Explore NJ’s Rich Black History by Car or Mass Transit
The Black Heritage Trail includes historic sites across Northern, Central, and Southern New Jersey.
New Jersey might not be renowned for its Black history, but scattered across the breadth of the state is the Black Heritage Trail, a potpourri of historic sites dating back to pre-Revolutionary era museums, historic homes, and more featuring African American and Black origins.
As we celebrate Black History Month, we’ve put together a guide on how to learn more about the plethora of centuries old historic places in our neighboring state. From locales in Northern New Jersey easily accessible to transit-loving New Yorkers to Central New Jersey that might require a vehicle, here’s our guide on the Black Heritage Trail in each region of New Jersey.
Black Heritage Trail in Northern New Jersey
With the advent of the Underground Railroad in the 1800s, its route through New Jersey ran from South Jersey to the “last station” of Jersey City. Jersey City played a pivotal role as a place where thousands of enslaved people traveled through to get to New York or Canada (where slavery was prohibited).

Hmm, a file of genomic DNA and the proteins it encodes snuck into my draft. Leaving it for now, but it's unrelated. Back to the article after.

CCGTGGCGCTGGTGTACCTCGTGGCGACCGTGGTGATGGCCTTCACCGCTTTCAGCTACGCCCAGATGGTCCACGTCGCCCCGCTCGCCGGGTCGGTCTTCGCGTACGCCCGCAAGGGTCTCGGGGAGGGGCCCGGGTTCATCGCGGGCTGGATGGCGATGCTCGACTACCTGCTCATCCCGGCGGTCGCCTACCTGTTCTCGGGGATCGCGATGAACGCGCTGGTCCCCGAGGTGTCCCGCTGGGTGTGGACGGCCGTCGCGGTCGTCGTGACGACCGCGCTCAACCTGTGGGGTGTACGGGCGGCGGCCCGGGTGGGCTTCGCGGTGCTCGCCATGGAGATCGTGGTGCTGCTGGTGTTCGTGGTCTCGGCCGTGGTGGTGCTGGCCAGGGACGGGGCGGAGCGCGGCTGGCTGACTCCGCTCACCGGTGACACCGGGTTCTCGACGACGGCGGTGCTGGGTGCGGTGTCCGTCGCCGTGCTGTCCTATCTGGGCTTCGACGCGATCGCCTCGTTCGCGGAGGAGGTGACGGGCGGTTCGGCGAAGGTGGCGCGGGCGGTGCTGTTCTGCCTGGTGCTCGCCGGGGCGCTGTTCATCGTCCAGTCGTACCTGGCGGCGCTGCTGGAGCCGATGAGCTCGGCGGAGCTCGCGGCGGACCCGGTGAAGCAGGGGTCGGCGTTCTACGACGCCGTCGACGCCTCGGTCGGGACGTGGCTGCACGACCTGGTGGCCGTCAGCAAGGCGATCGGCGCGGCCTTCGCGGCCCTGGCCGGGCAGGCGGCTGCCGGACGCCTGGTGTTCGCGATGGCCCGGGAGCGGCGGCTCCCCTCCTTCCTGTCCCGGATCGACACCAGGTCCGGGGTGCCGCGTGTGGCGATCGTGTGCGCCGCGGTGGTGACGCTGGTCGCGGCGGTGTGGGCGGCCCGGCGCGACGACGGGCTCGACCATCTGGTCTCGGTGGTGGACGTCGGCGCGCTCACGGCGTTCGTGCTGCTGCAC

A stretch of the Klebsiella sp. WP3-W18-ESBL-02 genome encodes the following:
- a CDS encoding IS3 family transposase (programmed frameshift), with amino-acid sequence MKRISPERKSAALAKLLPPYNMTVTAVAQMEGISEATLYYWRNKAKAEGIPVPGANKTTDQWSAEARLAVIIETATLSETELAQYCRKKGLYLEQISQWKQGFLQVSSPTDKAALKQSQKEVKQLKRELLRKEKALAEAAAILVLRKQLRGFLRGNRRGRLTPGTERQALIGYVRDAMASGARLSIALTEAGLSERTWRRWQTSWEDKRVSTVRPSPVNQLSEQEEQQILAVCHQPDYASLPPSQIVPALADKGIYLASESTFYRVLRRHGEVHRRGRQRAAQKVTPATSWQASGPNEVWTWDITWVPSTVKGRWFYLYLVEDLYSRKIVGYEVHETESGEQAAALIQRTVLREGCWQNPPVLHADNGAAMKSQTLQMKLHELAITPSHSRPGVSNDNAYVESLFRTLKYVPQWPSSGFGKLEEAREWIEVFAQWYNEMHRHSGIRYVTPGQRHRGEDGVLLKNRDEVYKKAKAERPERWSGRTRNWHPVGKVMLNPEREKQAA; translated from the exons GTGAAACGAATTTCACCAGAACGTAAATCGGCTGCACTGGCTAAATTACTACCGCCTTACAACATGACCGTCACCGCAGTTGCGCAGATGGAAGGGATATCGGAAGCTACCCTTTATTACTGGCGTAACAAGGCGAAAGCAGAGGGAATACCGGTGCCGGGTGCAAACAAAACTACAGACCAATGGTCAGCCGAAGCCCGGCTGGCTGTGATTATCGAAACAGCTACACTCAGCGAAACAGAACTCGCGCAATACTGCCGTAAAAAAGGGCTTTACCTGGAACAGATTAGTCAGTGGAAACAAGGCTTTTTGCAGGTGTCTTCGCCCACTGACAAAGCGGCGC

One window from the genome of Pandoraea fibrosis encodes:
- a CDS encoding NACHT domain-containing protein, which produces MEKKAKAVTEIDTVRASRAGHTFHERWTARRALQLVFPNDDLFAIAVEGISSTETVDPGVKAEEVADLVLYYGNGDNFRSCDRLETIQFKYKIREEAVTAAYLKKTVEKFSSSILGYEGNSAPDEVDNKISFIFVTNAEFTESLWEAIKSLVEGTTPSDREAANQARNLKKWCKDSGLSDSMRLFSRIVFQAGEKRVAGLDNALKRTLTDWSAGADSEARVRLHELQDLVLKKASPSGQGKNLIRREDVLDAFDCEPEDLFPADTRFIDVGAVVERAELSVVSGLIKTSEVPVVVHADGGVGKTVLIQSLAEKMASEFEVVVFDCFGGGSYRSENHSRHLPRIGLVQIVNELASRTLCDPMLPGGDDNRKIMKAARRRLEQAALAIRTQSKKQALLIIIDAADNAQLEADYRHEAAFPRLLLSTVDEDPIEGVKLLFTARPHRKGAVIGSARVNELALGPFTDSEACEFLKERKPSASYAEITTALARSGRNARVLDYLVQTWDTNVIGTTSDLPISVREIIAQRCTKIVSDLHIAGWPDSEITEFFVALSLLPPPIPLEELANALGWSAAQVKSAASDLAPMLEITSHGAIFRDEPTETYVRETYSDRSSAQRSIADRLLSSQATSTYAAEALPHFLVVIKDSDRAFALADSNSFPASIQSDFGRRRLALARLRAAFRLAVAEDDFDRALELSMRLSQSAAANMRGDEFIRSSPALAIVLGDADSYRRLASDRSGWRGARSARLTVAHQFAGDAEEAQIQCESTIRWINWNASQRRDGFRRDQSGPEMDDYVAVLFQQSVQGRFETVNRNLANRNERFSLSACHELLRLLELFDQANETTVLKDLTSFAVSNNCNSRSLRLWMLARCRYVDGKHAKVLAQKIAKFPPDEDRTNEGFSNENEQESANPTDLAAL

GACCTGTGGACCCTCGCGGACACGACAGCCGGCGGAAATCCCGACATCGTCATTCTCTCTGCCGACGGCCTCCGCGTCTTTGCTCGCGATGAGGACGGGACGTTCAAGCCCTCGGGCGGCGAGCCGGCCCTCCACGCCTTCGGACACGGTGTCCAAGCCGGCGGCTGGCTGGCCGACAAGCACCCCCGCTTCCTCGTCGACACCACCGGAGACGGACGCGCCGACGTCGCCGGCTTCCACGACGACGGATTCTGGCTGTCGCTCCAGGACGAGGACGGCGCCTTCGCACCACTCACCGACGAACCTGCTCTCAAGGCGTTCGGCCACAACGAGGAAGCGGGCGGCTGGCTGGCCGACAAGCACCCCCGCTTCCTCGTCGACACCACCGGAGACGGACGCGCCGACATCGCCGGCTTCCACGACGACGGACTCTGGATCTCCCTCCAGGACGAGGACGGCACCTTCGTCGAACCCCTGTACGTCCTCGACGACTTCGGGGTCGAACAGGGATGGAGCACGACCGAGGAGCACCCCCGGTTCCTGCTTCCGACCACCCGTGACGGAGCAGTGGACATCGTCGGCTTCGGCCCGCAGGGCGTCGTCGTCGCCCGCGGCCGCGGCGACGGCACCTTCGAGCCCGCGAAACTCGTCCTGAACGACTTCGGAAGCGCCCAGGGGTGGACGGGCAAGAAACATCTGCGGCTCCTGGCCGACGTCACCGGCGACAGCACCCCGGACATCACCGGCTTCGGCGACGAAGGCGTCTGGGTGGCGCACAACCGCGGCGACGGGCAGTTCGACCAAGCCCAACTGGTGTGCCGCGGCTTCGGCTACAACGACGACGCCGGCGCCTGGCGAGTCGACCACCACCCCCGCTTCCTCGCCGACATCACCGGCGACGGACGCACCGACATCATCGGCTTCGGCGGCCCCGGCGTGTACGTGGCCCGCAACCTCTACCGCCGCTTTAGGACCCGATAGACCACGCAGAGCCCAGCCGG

Another local historical site is an “African burying ground” at the junction of Pine Street and Johnston Avenue, where studies of an 1841 map identify the ground behind the Garrabrant estate as where enslaved persons were buried. A historic site still standing is the Hilton-Holden House, which was an Underground Railroad safe house providing shelter within its cellar. Winfield Avenue was also known as Jackson Lane for two freed brothers who bought land on Newark Bay in 1831. Their home in Greenville was part of the Underground Railroad helping enslaved persons across the Hudson, and a plaque at the Martin Luther King Station on the Hudson-Bergen Light Rail commemorates this. Discover more of history at the Afro-American Historical Society Museum and check out its 1940s recreation of a typical African American home of the day.
For sustenance, dine at Black-owned spots like the Caribbean eatery, Freetown Road Restaurant; Carolyn’s Soul Food serving southern cuisine; Cherry’s Lounge for Oxtails, Rice, and Corn; and Vibez Juice Cafe for Creole Ribs, Jerk Steak, and fresh juices.
Getting here from NYC: PATH from 33rd & Broadway or World Trade Center to Jersey City. In Jersey City, take the city’s Light Rail System.
At this city with a sizable African American and Black community, start with a curated long term installation, the Arts of Global Africa Gallery at the Newark Museum of Art, where past and present collections of African art pieces reside. Next is the Krueger-Scott hilltop mansion bought by Louise Scott in 1959 and is on the National Register of Historic Places. As an entrepreneur and pioneer of the beauty industry for Black women’s hair, she used it as a charm school and homebase for cosmetology and beauty classes. Lastly, the James Brown African American Room at the Newark Public Library holds over 10,000 artworks, books, and magazines on African American history and culture.